Consequently, there are two ways to cause the system to go into the
Suspend-To-Idle sleep state. The first one is to write "freeze" directly to
/sys/power/state. The second one is to write "s2idle" to /sys/power/mem_sleep
and then to write "mem" to /sys/power/state. Similarly, there are two ways
to cause the system to go into the Power-On Suspend sleep state (the strings to
write to the control files in that case are "standby" or "shallow" and "mem",
respectively) if that state is supported by the platform. In turn, there is
only one way to cause the system to go into the Suspend-To-RAM state (write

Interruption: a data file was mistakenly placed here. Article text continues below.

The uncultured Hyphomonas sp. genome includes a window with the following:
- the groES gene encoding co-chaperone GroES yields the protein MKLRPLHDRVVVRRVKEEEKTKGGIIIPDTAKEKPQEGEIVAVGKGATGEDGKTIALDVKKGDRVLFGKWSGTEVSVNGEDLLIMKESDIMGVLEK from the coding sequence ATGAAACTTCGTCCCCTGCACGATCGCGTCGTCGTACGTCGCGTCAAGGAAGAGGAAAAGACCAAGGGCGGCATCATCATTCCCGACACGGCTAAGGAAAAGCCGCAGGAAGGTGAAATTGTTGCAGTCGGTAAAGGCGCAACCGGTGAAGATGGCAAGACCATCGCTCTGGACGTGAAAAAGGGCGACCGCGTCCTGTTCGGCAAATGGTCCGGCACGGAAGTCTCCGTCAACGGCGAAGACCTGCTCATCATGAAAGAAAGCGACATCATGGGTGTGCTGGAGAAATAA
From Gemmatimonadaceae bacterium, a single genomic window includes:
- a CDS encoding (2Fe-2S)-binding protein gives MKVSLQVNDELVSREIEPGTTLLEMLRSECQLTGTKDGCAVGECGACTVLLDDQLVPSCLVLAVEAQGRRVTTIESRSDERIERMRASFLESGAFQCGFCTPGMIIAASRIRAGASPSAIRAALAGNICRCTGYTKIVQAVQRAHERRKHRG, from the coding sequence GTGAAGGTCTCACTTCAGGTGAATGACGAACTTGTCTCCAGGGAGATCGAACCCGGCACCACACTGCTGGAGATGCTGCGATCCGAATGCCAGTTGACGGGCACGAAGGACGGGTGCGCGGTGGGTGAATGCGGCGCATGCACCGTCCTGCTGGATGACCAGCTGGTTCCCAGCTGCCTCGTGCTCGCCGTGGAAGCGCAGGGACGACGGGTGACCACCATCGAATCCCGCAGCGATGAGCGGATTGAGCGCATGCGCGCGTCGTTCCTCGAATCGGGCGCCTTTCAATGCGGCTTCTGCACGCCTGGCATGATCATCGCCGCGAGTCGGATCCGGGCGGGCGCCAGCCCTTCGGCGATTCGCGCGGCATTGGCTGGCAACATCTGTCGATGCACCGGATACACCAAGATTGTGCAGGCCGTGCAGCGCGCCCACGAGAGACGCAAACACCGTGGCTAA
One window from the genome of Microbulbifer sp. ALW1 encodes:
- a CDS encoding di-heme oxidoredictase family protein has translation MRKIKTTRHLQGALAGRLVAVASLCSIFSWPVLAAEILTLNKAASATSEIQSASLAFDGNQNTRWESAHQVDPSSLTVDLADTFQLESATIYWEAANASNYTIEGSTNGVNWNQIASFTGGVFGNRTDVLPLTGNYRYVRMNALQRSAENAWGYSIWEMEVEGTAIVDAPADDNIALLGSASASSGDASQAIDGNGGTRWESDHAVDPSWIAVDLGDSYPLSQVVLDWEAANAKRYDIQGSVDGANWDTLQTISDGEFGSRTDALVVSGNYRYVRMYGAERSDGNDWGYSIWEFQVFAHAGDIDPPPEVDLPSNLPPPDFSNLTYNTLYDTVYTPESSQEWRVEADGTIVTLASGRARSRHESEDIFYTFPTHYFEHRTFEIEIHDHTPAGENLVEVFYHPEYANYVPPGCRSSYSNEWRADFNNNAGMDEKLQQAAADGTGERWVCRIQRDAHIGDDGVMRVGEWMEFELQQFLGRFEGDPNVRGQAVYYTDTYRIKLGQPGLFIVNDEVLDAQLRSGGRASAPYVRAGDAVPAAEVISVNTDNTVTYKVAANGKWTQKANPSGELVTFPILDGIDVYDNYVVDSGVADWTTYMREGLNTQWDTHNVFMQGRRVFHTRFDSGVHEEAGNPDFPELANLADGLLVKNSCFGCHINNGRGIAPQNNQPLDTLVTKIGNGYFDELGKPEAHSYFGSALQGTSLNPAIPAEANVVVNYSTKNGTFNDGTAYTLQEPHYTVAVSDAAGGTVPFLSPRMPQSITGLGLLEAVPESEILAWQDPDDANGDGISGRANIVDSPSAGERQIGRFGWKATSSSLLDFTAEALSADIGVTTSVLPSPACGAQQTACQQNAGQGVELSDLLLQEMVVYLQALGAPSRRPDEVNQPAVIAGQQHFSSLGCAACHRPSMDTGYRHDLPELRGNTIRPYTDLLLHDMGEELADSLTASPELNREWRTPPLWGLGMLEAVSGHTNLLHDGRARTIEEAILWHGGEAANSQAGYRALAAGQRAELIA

"deep" into /sys/power/mem_sleep and "mem" into /sys/power/state).
The default suspend mode (ie. the one to be used without writing anything into
/sys/power/mem_sleep) is either "deep" (if Suspend-To-RAM is supported) or
"s2idle", but it can be overridden by the value of the "mem_sleep_default"
parameter in the kernel command line. On some ACPI-based systems, depending on
the information in the FADT, the default may be "s2idle" even if Suspend-To-RAM
is supported.
The properties of all of the sleep states are described below.
State: Suspend-To-Idle
ACPI state: S0
Label: "s2idle" ("freeze")
This state is a generic, pure software, light-weight, system sleep state.
It allows more energy to be saved relative to runtime idle by freezing user
space and putting all I/O devices into low-power states (possibly
lower-power than available at run time), such that the processors can
spend more time in their idle states.
This state can be used for platforms without Power-On Suspend/Suspend-to-RAM
support, or it can be used in addition to Suspend-to-RAM to provide reduced